To the beat of traditional Japanese taiko drummers, Mitsubishi rolled in their new MRJ. About 3 1/2 years behind schedule, the aircraft apparently has been noted for high quality workmanship already. Mitsubishi is building 78- and 92-seat versions developed at a cost it estimates at $1.7bn. The company plans to conduct a first flight in June, with the larger model available first.
In terms of regional jets, the MRJ is the first of the next generation and is a clean sheet design. The MRJ competes with the SSJ (doing better than expected), the CRJ (refreshed but thought to be aging) and the E-Jet (being updated). The MRJ enters a highly competitive segment between 70 and 130 seats.
The market is probably not large enough to sustain four OEMs. Segment (66-149 seats) forecasts vary widely is sympathy for builds what sizes: Bombardier’s 13,000; Embraer’s 10,200; Superjet 5,200 and MRJ’s 5,360. OEM forecasts are therefore to be expected to be, shall we say, ambitious. As an important engine maker in this segment, Pratt & Whitney sees potential for 5,867 aircraft. Rolls-Royce only sees a market for 2,470. Industry forecast specialist Teal Group sees only 1,836.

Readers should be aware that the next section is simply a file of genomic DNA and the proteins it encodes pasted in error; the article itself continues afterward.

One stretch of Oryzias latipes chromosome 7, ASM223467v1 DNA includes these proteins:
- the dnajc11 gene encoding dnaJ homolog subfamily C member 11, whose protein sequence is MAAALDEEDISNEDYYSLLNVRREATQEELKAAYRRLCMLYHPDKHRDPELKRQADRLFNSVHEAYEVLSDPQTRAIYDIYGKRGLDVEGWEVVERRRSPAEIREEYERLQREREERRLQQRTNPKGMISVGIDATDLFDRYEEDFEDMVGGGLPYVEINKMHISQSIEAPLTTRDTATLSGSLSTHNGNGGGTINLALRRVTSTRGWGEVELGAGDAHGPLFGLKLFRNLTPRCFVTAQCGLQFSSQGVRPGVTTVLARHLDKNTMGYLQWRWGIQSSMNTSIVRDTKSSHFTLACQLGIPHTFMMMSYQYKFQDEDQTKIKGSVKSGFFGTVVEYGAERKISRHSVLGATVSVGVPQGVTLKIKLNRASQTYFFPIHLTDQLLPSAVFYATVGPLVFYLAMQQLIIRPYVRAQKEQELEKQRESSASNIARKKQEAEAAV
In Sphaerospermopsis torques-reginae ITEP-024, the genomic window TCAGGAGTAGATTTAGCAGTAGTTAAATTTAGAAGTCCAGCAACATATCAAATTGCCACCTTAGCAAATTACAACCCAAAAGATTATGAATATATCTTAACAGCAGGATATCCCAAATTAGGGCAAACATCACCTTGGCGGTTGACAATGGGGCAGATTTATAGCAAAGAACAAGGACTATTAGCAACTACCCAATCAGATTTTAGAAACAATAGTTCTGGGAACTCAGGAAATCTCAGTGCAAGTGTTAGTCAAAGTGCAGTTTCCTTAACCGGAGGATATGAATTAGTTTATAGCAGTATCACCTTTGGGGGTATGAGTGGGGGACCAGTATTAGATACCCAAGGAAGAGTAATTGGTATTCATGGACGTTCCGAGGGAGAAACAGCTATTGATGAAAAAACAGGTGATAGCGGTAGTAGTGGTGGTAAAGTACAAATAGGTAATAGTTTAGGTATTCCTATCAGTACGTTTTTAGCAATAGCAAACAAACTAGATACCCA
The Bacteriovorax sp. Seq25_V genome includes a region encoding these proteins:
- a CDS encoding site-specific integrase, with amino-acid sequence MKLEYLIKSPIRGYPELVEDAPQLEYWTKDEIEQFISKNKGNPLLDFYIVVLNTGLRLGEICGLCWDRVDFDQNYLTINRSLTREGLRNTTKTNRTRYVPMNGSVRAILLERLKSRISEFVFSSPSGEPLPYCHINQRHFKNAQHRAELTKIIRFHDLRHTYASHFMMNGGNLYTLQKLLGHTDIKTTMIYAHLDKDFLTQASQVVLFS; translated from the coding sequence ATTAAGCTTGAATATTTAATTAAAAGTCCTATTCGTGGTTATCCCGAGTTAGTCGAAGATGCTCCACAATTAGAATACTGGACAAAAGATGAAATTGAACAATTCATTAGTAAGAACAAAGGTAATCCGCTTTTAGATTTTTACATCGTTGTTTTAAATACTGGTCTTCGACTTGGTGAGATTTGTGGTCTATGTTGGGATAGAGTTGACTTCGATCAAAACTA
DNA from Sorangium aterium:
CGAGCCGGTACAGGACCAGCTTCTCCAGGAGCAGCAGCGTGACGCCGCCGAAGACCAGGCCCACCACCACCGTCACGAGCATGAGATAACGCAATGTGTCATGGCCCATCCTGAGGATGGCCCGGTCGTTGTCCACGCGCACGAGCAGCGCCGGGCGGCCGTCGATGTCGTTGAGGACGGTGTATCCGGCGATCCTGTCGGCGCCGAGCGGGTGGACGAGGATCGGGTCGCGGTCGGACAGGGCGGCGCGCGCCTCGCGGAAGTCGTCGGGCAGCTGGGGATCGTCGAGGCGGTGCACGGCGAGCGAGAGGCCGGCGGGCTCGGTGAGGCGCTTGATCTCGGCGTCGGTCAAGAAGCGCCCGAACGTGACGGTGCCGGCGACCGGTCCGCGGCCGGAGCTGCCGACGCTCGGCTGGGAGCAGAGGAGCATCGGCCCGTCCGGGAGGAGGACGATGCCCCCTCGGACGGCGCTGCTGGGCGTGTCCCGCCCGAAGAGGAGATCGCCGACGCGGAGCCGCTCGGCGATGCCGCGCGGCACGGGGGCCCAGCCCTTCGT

How to win in this segment? It helps to have access to very deep pockets and a horizon that stretches far out. MRJ has this. While the MRJ looks good, it has yet to fly and prove its numbers. Chances are the MRJ will deliver, but in this industry we expect delays. Running nearly four years late, the MRJ is like other aircraft programs, rich in promise.